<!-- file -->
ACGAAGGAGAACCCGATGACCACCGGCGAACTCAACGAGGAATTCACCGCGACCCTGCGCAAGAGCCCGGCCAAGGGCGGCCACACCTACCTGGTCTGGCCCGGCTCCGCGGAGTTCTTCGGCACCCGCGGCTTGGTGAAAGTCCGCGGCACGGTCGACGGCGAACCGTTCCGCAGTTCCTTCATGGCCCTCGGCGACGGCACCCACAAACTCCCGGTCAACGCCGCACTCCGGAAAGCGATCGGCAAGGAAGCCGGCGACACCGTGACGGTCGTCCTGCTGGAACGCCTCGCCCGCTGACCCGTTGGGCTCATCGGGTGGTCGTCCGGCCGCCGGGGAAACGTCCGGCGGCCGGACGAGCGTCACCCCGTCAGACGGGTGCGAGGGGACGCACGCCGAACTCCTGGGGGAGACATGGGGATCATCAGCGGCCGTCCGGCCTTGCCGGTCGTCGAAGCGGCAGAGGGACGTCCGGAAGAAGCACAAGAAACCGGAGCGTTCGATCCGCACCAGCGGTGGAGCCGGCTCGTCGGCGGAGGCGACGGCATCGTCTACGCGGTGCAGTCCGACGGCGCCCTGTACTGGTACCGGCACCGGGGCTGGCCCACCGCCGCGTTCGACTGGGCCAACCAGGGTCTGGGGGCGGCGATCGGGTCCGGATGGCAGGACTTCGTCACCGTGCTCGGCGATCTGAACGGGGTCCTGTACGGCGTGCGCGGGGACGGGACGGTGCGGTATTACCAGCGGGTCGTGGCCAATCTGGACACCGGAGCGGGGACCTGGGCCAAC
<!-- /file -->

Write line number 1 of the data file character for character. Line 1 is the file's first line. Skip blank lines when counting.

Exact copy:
ACGAAGGAGAACCCGATGACCACCGGCGAACTCAACGAGGAATTCACCGCGACCCTGCGCAAGAGCCCGGCCAAGGGCGGCCACACCTACCTGGTCTGGCCCGGCTCCGCGGAGTTCTTCGGCACCCGCGGCTTGGTGAAAGTCCGCGGCACGGTCGACGGCGAACCGTTCCGCAGTTCCTTCATGGCCCTCGGCGACGGCACCCACAAACTCCCGGTCAACGCCGCACTCCGGAAAGCGATCGGCAAGGAAGCCGGCGACACCGTGACGGTCGTCCTGCTGGAACGCCTCGCCCGCTGACCCGTTGGGCTCATCGGGTGGTCGTCCGGCCGCCGGGGAAACGTCCGGCGGCCGGACGAGCGTCACCCCGTCAGACGGGTGCGAGGGGACGCACGCCGAACTCCTGGGGGAGACATGGGGATCATCAGCGGCCGTCCGGCCTTGCCGGTCGTCGAAGCGGCAGAGGGACGTCCGGAAGAAGCACAAGAAACCGGAGCGTTCGATCCGCACCAGCGGTGGAGCCGGCTCGTCGGCGGAGGCGACGGCATCGTCTACGCGGTGCAGTCCGACGGCGCCCTGTACTGGTACCGGCACCGGGGCTGGCCCACCGCCGCGTTCGACTGGGCCAACCAGGGTCTGGGGGCGGCGATCGGGTCCGGATGGCAGGACTTCGTCACCGTGCTCGGCGATCTGAACGGGGTCCTGTACGGCGTGCGCGGGGACGGGACGGTGCGGTATTACCAGCGGGTCGTGGCCAATCTGGACACCGGAGCGGGGACCTGGGCCAAC